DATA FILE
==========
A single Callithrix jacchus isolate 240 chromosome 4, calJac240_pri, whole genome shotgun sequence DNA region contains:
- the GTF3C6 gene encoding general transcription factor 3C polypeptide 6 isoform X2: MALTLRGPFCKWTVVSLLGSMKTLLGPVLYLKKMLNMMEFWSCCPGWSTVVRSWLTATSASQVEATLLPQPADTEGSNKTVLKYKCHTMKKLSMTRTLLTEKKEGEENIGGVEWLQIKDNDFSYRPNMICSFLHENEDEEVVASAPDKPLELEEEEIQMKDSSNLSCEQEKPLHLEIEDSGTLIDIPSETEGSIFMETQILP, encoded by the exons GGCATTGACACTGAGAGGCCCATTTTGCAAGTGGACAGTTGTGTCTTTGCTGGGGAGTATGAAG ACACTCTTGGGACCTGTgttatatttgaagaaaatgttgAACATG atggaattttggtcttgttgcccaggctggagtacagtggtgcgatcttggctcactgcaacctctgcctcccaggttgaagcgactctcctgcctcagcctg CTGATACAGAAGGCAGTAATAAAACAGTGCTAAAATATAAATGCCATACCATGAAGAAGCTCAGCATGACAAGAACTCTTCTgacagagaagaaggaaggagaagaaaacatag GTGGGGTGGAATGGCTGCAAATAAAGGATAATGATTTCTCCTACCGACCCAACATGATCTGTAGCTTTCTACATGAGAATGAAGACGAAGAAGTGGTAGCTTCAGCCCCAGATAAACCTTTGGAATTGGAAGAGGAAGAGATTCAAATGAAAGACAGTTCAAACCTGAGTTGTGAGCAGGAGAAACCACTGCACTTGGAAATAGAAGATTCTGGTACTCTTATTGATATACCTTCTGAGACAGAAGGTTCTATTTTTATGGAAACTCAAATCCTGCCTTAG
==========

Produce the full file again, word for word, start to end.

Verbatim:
A single Callithrix jacchus isolate 240 chromosome 4, calJac240_pri, whole genome shotgun sequence DNA region contains:
- the GTF3C6 gene encoding general transcription factor 3C polypeptide 6 isoform X2: MALTLRGPFCKWTVVSLLGSMKTLLGPVLYLKKMLNMMEFWSCCPGWSTVVRSWLTATSASQVEATLLPQPADTEGSNKTVLKYKCHTMKKLSMTRTLLTEKKEGEENIGGVEWLQIKDNDFSYRPNMICSFLHENEDEEVVASAPDKPLELEEEEIQMKDSSNLSCEQEKPLHLEIEDSGTLIDIPSETEGSIFMETQILP, encoded by the exons GGCATTGACACTGAGAGGCCCATTTTGCAAGTGGACAGTTGTGTCTTTGCTGGGGAGTATGAAG ACACTCTTGGGACCTGTgttatatttgaagaaaatgttgAACATG atggaattttggtcttgttgcccaggctggagtacagtggtgcgatcttggctcactgcaacctctgcctcccaggttgaagcgactctcctgcctcagcctg CTGATACAGAAGGCAGTAATAAAACAGTGCTAAAATATAAATGCCATACCATGAAGAAGCTCAGCATGACAAGAACTCTTCTgacagagaagaaggaaggagaagaaaacatag GTGGGGTGGAATGGCTGCAAATAAAGGATAATGATTTCTCCTACCGACCCAACATGATCTGTAGCTTTCTACATGAGAATGAAGACGAAGAAGTGGTAGCTTCAGCCCCAGATAAACCTTTGGAATTGGAAGAGGAAGAGATTCAAATGAAAGACAGTTCAAACCTGAGTTGTGAGCAGGAGAAACCACTGCACTTGGAAATAGAAGATTCTGGTACTCTTATTGATATACCTTCTGAGACAGAAGGTTCTATTTTTATGGAAACTCAAATCCTGCCTTAG